Over the past decades, the world has changed dramatically, and the business realm has not been left behind. The scenario is exemplified in the article “Exploiting the Virtual Value Chain” by Rayport and Sviokla, published in 1995 in the Harvard Business Review. The authors argue that businesses nowadays compete in two spheres, namely virtual and physical. In the former, goods and services are in the form of digital information and accessed via data-based channels, while the latter refers to the conventional market, where products are tangible. In these times, companies need to shift focus and exploit the virtual value chain for continued success rather than focusing on just the physical realm.
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The virtual realm, or marketspace, relies solely on information, and even though it is relatively new, it is credited for the emergence of e-commerce. Exploiting the virtual value chain requires managers to avoid the axioms that govern the physical marketplace and embrace key principles relevant to the marketspace. This case study examines Rayport and Sviokla article “Exploiting Virtual Value Chain,” particularly the integrated marketing communication which is pertinent to virtual market value chain.
Rather than the conventional value chain, which is often mentioned among consultants, academics, and managers, the authors introduce the term in the virtual marketplace. Virtual value chain model defines a sequence of value-adding activities that link and organization’s supply-side to the demand end (Rayport and Sviokla, 1995). The main difference between physical and virtual value chain is that while the former has distinct platforms, the latter has none, operating from end to end instead. Companies can achieve a virtual value chain when they integrate information that they capture in all the value chain stages. Further, organizations need to treat data as a critical supporting element of the process rather than a value source. The argument is backed by an example of Federal Express Corporation, which allows their clients to track their packages through the company’s website on the internet.
Apart from virtual value chain, companies need to shift their focus from the physical marketspace to the virtual one. Even though the two are similar, what differentiates them is the value-adding steps involved in each one. Depending on the business’s nature, a company may be forced to exploit both the physical and virtual markets. Rayport and Sviokla,1995 aptly cite Geffen, whose executives manage the physical value chain that involves production and sale of compact disks but need to create and explore the virtual one. To exploit virtual value chain, first, companies need to see their physical operations through information. Second, they need to mirror capabilities in the marketplace onto the marketspace and in the third stage, they need to use information in creating and strengthening customer relationships. The three stages explain the interplay between physical and virtual value chains that the writers attribute to companies’ success, including Boeing, Toyota and Ford.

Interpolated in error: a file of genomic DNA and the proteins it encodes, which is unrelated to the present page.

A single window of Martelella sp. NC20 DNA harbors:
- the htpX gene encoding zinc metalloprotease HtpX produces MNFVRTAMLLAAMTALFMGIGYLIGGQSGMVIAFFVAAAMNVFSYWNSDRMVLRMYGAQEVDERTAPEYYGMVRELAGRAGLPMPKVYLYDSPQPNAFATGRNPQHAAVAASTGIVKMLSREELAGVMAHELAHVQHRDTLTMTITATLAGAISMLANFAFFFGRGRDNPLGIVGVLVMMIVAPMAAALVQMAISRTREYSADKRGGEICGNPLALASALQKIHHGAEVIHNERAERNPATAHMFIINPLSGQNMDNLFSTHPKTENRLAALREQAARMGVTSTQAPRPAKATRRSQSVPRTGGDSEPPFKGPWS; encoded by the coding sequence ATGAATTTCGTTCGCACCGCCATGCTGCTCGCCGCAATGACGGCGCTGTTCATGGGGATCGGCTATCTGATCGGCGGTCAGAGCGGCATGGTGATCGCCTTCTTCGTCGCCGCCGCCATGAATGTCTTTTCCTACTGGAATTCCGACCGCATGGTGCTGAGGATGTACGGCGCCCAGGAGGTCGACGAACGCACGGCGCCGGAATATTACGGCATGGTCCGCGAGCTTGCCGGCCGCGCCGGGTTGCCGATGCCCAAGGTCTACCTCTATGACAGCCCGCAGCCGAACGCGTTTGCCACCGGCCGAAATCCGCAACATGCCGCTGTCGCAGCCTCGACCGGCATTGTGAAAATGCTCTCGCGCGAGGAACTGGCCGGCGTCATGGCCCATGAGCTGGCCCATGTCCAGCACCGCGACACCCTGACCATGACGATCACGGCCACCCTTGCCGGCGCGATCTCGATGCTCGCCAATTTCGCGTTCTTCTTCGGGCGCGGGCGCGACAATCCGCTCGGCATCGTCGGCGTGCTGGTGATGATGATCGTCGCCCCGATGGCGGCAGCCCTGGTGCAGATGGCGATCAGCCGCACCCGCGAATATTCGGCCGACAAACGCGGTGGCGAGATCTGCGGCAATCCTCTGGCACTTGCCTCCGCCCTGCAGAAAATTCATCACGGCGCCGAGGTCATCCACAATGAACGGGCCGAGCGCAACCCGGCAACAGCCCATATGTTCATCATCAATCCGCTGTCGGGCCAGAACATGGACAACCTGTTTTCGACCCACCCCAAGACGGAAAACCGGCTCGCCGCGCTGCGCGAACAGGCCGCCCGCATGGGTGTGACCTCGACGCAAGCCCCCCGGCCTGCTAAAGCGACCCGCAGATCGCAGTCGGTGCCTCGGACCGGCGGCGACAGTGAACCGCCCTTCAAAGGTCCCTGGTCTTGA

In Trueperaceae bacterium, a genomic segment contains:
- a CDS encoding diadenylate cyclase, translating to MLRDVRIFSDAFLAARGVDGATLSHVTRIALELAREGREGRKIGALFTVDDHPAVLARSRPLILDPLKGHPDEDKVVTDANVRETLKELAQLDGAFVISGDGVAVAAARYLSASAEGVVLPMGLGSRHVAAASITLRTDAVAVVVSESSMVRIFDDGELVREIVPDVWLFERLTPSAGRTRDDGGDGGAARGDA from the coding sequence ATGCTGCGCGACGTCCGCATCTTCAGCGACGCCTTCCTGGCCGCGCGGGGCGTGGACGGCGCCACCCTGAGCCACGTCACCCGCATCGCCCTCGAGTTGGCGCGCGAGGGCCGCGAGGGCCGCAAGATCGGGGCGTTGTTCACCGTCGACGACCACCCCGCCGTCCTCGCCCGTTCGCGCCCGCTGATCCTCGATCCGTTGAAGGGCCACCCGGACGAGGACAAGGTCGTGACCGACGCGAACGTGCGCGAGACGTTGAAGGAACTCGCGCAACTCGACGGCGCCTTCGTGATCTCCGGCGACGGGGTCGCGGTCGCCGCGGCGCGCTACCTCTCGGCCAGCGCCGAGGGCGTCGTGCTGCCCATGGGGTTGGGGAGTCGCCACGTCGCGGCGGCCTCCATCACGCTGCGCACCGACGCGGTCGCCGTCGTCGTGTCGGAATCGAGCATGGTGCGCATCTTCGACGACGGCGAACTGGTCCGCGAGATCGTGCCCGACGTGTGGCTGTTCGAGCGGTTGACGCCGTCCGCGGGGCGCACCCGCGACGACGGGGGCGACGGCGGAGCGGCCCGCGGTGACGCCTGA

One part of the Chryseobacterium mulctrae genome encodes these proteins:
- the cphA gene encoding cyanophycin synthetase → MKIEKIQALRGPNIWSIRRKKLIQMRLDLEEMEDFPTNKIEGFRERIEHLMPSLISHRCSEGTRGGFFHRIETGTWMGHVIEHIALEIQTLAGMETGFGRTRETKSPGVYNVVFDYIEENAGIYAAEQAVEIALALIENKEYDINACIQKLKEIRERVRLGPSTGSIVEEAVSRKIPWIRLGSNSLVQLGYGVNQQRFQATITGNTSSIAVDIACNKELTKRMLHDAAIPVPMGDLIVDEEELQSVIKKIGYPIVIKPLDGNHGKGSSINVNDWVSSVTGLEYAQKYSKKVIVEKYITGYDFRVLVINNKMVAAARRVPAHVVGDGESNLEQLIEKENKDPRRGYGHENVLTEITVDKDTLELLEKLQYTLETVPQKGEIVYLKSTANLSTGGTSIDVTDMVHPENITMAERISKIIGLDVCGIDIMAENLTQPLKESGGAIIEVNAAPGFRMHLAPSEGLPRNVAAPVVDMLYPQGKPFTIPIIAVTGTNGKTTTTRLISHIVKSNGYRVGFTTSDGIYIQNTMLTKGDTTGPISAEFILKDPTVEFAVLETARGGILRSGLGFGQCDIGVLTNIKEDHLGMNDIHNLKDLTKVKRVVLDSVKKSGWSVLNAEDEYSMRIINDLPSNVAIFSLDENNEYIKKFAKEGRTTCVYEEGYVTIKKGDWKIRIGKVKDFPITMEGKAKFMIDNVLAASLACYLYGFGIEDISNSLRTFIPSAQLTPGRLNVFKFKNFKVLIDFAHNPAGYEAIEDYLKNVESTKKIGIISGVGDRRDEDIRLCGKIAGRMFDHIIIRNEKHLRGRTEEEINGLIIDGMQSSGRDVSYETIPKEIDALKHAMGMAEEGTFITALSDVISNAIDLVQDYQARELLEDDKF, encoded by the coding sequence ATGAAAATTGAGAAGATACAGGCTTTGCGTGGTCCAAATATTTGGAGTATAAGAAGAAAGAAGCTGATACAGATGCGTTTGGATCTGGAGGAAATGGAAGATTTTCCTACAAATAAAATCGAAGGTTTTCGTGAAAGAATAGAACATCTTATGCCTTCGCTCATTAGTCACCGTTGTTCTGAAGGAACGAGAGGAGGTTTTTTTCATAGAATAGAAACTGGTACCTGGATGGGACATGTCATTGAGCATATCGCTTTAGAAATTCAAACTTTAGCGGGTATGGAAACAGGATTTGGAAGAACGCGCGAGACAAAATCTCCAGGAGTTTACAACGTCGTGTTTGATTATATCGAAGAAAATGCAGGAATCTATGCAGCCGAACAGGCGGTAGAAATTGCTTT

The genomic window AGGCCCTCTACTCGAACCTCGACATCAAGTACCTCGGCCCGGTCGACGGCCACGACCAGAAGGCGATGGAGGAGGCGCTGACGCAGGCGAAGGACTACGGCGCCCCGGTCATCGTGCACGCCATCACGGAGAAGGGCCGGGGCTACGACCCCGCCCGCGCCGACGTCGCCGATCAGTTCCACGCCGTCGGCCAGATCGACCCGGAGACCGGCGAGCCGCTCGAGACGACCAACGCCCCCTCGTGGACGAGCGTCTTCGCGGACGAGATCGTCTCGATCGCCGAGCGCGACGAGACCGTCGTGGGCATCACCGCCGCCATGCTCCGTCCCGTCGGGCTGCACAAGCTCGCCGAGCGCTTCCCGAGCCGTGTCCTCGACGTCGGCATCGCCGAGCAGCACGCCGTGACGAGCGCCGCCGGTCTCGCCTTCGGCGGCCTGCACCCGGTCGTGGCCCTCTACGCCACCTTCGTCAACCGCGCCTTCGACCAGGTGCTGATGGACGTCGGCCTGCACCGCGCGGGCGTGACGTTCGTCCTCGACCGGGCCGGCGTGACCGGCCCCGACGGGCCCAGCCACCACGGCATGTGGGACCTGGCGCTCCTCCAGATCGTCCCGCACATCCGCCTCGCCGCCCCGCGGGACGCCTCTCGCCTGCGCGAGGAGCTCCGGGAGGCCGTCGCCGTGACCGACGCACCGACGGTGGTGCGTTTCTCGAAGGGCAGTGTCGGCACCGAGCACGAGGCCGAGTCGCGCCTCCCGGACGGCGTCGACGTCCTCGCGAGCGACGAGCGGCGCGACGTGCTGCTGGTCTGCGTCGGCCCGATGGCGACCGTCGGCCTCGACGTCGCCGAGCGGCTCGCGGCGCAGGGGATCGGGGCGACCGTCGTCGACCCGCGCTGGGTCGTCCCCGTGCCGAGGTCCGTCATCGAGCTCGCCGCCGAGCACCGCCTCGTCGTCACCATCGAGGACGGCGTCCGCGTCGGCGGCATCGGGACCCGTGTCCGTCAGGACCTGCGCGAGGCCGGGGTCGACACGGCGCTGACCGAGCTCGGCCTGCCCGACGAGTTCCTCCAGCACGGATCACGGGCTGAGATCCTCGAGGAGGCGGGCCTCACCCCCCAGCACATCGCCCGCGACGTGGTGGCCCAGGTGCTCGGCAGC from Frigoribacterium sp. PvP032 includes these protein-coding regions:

Conclusively, the article is based on the assumption that managers understand that virtual value chain assumes that the axioms that guide them in the marketplace do not hold in the marketspace. In this regard, directors should clearly differentiate between value extraction in both realms. Rather than the usual guiding principles, the executives need to use five fundamental principles in the marketspace. Unlike physical assets, digital ones are not depleted in their consumption. Virtual value chain dictates economies of scale, allowing upcoming companies to compete favorably with the big firms. Organizations can use one type of digital asset to offer value across multiple different markets. Costs incurred in the virtual value chain are lower compared to the physical value chain and continue declining per unit cost as production capacity doubles every 18 months (Rayport and Sviokla, 1995). Managers need to shift their thinking from the supply to the demand side, which requires them to sense and respond to clients’ desires instead of just producing and selling goods and services.
Rayport, J. F and Sviokla, J. (1995) Exploiting the virtual value chain. Web.